Home is Where the Art Is
opened at Hellion Gallery
this week, and its reception is set to begin at 6pm this evening. Hellion’s first show was last year during Comic-Con, and this celebration marks one year since the gallery, which began in Portland and also has a location in Japan, started showing off art to San Diegans. Fitting perfectly with the title of the show and gallery owner Matt Wagner’s love of promoting artists from all over the world, Home is Where the Art Is features clusters of art curated by various galleries and curators from each of Hellion’s cities, using its proximity to Comic-Con’s madness to shine a light on art from multiple regions. The curators are many, and San Diego’s epic list includes Subtext Gallery, Double Break and Tocayo. The show will be open for viewing until this Sunday, July 15th, everyday from 11am to 7pm, so check it out tonight or this weekend!
We interviewed Matt Wagner about Hellion Gallery’s mission, and its one-year-old location in San Diego:
What propelled you to open Hellion after curating at other galleries?
Working for other galleries was a great experience. I think I learned from both the negative and positive parts of those jobs. Ultimately I have a vision for what I want to show and who I want to work with. That vision didn’t always mesh with the folks I curated for in the past, so the only way to do what I wanted to do was to become completely independent.
I specialize in undiscovered and unnoticed artists from around the world, which also happens to be a niche not really being filled elsewhere. Focusing on integrity and honesty in promoting art is one of my top priorities. Part of that philosophy is education. Helping artists to manage their careers and navigate the difficulties of developing their style is important to me. Sadly, reality does sometimes intrude. Not every artist is going to have sold-out shows and be featured on magazine covers. But that’s OK! They can have a long, fulfilling career ahead of them if they focus on the quality of their work and don’t get distracted by chasing after trends and mass appeal. An artist’s true motivations always come across in the finished piece. There’s a real depth to work that is true to an artist’s sensibilities and viewpoint, but if they become too focused on what other people are doing, the work starts to ring hollow. It’s common sense, but common sense can get lost when you are jockeying for position in the art world. The ultimate reward for me is seeing an artist grow and change and build a stellar body of work. Then it’s up to me to find art lovers who will appreciate it and are willing to compensate them for all that work.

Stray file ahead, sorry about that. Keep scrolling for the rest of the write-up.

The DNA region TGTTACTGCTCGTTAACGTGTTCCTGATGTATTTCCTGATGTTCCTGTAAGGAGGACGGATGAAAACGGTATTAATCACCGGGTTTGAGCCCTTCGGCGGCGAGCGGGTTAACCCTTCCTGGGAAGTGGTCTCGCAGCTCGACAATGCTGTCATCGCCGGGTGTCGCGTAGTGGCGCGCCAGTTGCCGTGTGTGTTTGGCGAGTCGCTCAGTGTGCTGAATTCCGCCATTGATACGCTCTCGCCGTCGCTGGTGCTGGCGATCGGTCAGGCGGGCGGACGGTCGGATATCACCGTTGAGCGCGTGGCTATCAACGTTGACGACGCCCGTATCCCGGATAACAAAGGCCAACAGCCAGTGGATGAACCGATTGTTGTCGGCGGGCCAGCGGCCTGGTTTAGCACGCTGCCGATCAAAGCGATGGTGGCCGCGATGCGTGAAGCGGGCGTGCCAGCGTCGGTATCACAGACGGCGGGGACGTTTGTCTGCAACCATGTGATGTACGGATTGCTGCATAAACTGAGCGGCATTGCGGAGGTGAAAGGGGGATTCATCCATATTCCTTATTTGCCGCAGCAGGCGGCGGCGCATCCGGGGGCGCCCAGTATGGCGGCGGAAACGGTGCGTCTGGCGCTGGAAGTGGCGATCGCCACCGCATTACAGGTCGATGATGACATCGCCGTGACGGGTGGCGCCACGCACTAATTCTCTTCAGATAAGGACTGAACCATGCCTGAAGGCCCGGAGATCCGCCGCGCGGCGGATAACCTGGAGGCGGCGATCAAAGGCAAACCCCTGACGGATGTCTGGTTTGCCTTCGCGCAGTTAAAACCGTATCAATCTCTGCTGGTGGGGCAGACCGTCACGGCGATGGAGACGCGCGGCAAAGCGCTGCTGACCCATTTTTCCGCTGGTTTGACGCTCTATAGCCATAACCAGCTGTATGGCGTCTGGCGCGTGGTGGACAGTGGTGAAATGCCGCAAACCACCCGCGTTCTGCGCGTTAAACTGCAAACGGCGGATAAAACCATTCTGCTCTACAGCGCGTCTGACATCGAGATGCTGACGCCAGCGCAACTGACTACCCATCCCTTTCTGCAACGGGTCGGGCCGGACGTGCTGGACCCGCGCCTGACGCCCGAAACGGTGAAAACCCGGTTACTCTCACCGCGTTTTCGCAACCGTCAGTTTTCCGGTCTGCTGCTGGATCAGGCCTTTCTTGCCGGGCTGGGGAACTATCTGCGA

Where was the first Hellion?
Portland, Oregon. My home. I have moved a couple times since opening in 2010, because I kept outgrowing my spaces.
What caused you to expand? Why Portland, Tokyo and San Diego?
Portland is my home and it’s where I first started curating. Hellion Portland is my nest and my personal clubhouse. I love Portland.
As for Japan, I have been traveling there for 13 years now. My earliest trips were out of a general interest in the art and culture of Tokyo, and then by chance I would encounter groups of artists that blew my mind. Talented, hard working, unique, humble… and eager to explore the States. It was difficult at first to convince some of the artists and galleries to take a chance on a random foreigner, but years of building relationships and my reputation have changed that. Now I regularly bring undiscovered Japanese artists to show their work in Portland, and Portland artists to show their work in Japan. It’s a cultural exchange really. I love Japan.
As part of that whole experience, I have just finished writing a book, chronicling the independent creative spirit that thrives in Tokyo, and spotlighting some of the people and places that embody that spirit. The book is titled “The Tall Trees of Tokyo”, and will be out late summer or early fall from Overcup Press.
San Diego is another extension of this idea. It was a natural progression that relied on chance encounters and good people. Kerry Law is my partner in San Diego. Without him, Hellion San Diego would not be happening. He had a space and a desire to do something new and help out some incredible artists. I wanted another venue to showcase the artists that I work with and to make connections with San Diego artists. I’ve been so impressed with the support Hellion has gotten and with the quality of artists I’ve met. I have already incorporated several of them into shows here, in Portland, and in Tokyo. I am a believer in San Diego. There is some serious talent in this town. I love San Diego.
Are you planning to expand to other locations?
Hmmmmm… No plans but things just tend to happen sometimes. I am game for anything. Life is short.